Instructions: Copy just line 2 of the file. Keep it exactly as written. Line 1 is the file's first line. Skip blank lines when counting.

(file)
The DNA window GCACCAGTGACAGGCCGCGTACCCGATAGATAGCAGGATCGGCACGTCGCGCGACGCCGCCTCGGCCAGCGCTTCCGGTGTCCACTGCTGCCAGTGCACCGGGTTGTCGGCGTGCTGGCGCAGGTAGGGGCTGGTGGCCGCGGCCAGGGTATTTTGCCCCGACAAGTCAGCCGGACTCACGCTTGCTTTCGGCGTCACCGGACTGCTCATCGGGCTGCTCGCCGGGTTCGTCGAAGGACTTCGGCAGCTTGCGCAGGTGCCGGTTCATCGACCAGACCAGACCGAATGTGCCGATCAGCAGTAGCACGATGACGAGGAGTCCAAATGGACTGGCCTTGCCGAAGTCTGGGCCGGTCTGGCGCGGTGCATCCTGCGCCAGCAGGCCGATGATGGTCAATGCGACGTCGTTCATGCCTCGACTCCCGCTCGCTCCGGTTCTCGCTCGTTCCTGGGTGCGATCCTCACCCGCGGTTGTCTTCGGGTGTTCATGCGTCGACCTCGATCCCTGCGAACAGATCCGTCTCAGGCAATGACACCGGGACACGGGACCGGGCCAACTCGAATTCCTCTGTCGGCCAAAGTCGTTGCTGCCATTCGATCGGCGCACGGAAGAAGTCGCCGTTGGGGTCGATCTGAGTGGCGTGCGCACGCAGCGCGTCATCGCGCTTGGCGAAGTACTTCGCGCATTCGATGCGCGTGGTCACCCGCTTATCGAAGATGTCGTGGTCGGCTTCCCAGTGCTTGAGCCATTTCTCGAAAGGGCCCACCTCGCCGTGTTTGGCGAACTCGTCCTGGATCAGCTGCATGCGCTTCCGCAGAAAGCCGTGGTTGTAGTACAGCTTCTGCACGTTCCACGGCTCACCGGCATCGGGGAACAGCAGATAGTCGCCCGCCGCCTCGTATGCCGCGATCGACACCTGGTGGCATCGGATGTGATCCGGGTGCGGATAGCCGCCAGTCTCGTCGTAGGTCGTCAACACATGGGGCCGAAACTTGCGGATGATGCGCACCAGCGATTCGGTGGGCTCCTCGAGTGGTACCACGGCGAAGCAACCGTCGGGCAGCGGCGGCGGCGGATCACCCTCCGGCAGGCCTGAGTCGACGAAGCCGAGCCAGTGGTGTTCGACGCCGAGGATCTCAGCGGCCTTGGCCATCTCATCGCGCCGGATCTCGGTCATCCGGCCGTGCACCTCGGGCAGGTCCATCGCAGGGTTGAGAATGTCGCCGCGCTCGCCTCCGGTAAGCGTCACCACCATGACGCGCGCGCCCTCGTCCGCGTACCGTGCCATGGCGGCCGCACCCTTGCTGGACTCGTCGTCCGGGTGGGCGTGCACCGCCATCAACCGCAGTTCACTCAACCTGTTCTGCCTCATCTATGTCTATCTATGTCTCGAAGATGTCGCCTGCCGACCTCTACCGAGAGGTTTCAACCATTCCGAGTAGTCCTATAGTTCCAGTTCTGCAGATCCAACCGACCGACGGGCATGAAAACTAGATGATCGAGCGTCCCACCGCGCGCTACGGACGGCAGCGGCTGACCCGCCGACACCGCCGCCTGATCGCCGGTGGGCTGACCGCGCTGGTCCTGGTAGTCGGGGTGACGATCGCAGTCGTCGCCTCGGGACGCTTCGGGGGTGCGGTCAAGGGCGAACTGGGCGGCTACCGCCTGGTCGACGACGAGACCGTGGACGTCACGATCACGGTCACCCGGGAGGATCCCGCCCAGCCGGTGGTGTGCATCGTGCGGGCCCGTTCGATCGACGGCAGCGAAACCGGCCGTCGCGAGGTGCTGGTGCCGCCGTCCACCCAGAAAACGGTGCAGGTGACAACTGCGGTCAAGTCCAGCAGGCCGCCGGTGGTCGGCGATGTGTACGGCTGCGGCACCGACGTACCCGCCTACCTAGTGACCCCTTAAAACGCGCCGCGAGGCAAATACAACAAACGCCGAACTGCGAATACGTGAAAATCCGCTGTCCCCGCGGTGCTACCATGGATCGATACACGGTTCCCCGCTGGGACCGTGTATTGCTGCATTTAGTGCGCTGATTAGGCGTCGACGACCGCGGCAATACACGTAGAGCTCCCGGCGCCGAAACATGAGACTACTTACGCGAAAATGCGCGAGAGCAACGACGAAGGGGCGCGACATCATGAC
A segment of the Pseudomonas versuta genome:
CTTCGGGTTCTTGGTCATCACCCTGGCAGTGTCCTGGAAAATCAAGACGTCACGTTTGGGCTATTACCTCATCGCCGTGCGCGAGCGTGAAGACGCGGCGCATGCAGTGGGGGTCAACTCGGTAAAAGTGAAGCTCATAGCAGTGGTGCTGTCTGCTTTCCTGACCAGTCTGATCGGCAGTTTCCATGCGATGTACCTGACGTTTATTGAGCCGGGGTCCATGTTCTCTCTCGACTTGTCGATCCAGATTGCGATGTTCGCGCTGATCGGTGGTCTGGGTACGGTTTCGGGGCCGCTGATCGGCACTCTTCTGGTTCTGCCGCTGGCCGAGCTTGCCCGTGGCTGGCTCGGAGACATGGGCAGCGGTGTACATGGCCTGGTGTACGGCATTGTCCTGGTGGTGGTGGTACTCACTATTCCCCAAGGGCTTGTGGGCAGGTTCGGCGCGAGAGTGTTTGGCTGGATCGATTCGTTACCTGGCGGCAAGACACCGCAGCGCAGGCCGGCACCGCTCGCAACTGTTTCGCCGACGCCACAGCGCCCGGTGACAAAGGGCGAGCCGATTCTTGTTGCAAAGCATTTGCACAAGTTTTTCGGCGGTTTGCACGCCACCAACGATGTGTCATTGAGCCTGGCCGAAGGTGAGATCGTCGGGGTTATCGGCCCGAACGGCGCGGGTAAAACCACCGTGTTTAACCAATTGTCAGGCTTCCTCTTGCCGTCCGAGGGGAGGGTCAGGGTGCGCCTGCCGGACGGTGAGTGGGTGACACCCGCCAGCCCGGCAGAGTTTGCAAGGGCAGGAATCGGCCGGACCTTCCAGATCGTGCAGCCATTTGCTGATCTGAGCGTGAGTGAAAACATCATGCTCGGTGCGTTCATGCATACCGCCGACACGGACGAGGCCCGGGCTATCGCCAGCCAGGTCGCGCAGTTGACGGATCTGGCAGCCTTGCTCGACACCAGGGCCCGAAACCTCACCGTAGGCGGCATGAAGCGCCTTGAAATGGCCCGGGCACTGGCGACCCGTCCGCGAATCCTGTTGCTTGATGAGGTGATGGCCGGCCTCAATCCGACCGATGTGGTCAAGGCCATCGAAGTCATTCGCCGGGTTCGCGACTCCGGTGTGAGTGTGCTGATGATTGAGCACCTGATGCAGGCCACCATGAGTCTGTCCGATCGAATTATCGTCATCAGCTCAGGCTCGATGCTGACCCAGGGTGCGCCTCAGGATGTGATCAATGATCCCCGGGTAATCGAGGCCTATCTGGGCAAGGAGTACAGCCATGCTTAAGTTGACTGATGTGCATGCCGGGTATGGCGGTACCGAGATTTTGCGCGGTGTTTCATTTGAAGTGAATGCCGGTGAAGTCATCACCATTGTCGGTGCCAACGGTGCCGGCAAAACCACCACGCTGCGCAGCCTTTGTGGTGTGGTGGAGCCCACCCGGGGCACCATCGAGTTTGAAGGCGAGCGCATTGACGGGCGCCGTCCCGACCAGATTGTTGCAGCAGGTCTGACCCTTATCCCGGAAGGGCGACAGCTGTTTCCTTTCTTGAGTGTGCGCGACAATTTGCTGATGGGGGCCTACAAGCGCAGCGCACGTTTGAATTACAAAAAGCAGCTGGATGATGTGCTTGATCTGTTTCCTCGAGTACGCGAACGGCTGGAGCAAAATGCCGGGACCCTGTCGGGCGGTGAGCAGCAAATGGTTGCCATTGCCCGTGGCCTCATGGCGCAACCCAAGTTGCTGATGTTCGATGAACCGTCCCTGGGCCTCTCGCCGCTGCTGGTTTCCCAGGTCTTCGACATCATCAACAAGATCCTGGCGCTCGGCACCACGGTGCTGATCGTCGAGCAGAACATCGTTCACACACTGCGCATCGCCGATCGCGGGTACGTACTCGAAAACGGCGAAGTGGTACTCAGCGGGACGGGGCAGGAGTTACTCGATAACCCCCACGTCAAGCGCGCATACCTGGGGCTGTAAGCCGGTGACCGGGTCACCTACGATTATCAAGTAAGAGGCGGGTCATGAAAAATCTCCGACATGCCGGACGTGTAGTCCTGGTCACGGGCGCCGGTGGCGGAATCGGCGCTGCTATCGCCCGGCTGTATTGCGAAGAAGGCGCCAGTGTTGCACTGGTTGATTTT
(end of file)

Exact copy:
A segment of the Pseudomonas versuta genome: